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Inslee begins effort to secure Boeing's next jet

Ted S. Warren
Associated Press

  Washington Gov. Jay Inslee wants to streamline government permitting and review aerospace incentives in order to help convince Boeing Co. to build its 777X jetliner in the state.

Inslee said Thursday that other strategies that lawmakers need to implement include improving the state's transportation corridors and investing in education and workforce training programs. He added those efforts can help preserve thousands of jobs.

"Today what we are doing is starting for the competition not just for the 777x but for the replacement of the 737. We’re getting ready for that today. We’re thinking long-term," the governor said.

Everett Mayor Ray Stephanson said the city has been anticipating the 777X for more than a year. Stephanson will lead a task force to help streamline the permitting process, saying he wants to proactively address any potential hurdles that Boeing may face in expanding its operations.

Washington state passed a package of tax breaks and incentives that totaled about $3 billion 10 years ago to land the 787 Dreamliner production. Those tax breaks last until 2024, but Inslee said state officials planned to reach out to Boeing with other possible incentives.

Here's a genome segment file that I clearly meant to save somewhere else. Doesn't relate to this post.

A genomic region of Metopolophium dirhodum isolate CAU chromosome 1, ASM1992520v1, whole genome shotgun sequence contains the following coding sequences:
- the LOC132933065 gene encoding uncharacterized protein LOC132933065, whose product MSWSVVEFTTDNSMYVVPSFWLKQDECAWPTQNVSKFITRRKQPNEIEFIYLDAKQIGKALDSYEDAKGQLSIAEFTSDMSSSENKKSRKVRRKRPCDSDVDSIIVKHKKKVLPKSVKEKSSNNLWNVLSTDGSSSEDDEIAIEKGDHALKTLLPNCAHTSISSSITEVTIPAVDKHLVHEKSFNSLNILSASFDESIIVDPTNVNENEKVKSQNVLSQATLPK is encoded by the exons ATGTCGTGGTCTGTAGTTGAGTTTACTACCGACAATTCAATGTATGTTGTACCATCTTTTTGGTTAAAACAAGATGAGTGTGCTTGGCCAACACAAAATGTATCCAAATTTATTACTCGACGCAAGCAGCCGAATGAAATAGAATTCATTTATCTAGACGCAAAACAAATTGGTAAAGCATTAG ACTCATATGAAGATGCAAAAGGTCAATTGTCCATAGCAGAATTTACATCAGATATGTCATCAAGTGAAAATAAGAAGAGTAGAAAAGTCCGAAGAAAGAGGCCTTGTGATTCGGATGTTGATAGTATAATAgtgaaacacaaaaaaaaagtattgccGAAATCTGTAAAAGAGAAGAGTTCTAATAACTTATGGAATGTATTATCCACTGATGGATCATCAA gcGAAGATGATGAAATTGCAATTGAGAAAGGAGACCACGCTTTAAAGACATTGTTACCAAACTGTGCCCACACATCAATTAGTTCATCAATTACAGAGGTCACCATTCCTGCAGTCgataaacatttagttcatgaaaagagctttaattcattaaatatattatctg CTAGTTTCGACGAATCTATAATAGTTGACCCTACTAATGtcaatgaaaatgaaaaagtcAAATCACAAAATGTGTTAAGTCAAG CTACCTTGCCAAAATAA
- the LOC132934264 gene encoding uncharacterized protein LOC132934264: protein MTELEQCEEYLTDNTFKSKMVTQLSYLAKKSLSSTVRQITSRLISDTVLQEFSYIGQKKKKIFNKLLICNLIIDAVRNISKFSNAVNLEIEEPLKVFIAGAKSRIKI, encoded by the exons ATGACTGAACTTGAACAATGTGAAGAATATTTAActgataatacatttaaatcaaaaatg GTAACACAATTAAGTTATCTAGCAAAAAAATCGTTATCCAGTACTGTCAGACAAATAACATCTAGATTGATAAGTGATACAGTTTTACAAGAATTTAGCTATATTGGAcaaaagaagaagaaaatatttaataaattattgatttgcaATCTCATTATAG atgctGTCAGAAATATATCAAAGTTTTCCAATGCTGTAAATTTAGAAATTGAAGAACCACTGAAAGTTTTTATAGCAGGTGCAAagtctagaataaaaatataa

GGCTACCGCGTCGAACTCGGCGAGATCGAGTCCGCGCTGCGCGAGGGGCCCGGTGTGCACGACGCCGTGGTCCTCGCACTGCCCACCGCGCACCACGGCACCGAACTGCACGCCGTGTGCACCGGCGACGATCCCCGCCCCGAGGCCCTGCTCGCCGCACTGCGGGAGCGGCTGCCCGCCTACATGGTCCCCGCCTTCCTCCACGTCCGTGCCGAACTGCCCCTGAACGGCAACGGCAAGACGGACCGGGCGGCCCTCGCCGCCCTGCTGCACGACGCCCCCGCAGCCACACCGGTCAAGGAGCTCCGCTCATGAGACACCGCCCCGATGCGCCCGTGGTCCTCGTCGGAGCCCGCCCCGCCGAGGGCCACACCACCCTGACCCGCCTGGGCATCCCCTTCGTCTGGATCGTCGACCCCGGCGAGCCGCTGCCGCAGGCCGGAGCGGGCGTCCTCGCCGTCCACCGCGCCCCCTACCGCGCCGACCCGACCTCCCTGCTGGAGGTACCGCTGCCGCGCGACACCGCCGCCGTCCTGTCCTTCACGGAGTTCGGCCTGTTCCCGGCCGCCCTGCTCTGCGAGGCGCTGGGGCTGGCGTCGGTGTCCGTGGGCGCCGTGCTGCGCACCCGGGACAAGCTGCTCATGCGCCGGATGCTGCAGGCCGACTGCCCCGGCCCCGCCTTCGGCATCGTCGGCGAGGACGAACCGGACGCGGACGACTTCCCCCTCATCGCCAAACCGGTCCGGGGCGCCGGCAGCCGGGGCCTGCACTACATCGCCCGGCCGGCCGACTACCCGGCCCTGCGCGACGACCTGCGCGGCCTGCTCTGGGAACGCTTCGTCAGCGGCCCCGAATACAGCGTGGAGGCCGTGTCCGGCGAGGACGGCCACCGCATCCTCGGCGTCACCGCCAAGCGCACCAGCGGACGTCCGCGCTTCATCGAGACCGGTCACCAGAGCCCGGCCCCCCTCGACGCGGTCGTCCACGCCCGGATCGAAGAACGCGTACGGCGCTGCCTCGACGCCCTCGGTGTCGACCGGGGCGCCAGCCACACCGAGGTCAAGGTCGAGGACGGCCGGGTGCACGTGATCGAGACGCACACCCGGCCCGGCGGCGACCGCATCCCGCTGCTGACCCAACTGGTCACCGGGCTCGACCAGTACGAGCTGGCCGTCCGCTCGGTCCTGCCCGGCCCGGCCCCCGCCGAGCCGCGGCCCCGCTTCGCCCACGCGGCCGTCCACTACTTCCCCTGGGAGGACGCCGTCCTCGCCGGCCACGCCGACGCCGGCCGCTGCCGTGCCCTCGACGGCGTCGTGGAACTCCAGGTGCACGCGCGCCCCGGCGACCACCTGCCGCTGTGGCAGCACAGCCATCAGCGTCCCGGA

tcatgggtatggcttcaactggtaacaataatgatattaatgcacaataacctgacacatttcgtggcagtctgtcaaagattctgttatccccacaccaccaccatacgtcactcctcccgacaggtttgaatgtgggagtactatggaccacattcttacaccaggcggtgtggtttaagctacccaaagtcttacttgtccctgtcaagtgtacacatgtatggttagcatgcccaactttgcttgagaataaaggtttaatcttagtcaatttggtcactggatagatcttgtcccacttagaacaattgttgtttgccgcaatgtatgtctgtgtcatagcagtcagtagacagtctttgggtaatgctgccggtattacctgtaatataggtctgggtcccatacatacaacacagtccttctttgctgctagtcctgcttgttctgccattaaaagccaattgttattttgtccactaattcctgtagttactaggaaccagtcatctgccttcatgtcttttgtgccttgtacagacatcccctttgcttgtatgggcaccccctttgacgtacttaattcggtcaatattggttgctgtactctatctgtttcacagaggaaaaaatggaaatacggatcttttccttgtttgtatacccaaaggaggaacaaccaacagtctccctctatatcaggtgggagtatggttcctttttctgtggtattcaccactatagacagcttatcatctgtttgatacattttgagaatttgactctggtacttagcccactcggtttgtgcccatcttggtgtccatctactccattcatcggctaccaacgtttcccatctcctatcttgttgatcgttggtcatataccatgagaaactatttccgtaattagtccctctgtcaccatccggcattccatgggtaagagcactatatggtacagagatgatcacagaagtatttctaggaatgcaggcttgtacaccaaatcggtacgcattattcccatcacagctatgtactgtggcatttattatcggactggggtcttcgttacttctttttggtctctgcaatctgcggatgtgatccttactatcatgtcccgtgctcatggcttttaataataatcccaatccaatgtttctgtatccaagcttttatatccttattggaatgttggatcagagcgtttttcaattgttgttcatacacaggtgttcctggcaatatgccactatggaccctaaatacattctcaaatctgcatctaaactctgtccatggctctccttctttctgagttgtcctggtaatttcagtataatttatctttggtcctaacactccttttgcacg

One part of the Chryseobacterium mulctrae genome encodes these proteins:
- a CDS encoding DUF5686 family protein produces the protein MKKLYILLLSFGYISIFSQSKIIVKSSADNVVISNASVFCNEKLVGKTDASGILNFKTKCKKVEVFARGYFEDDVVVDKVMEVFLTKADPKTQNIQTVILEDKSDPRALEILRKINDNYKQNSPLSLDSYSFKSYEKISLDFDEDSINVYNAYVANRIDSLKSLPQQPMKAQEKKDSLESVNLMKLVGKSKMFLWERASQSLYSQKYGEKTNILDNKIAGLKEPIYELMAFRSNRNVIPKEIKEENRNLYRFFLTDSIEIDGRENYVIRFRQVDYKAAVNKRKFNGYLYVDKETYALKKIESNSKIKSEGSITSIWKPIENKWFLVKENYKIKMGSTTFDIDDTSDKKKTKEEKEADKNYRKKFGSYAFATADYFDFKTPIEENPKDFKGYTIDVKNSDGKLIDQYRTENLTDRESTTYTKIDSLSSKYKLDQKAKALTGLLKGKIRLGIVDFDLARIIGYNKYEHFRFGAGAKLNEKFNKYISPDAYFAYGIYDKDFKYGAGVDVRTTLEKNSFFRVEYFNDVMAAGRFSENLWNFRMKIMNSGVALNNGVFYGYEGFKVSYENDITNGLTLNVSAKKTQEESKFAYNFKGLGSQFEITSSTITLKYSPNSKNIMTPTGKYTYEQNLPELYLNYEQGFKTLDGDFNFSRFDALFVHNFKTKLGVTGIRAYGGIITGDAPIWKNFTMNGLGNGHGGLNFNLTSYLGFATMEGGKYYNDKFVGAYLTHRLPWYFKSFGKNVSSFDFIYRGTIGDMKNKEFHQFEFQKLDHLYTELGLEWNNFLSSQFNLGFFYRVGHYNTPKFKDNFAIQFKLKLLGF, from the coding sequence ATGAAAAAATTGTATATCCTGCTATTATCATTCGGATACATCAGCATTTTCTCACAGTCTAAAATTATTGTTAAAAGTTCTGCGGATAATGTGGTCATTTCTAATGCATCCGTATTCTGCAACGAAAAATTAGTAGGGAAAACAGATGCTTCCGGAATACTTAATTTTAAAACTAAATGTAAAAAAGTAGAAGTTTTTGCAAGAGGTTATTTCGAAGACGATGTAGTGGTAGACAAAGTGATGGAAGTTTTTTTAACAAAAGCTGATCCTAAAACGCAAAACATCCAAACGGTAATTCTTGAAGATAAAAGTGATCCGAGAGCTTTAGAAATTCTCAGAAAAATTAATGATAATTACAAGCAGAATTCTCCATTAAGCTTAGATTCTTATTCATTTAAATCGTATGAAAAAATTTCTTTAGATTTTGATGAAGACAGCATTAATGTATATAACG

"We are going to be talking with Boeing at some point about some of the measures that might allow them to be as competitive as possible. We have done things in the past. We're amenable to talking with them again,” he said. 

South Carolina is competing to win more Boeing business. South Carolina Gov. Nikki Haley recently signed a $120 million incentive package to help fund Boeing’s expansion.

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In July 2017, Ashley Gross became KNKX's youth and education reporter after years of covering the business and labor beat. She joined the station in May 2012 and previously worked five years at WBEZ in Chicago, where she reported on business and the economy. Her work telling the human side of the mortgage crisis garnered awards from the Illinois Associated Press and the Chicago Headline Club. She's also reported for the Alaska Public Radio Network in Anchorage and for Bloomberg News in San Francisco.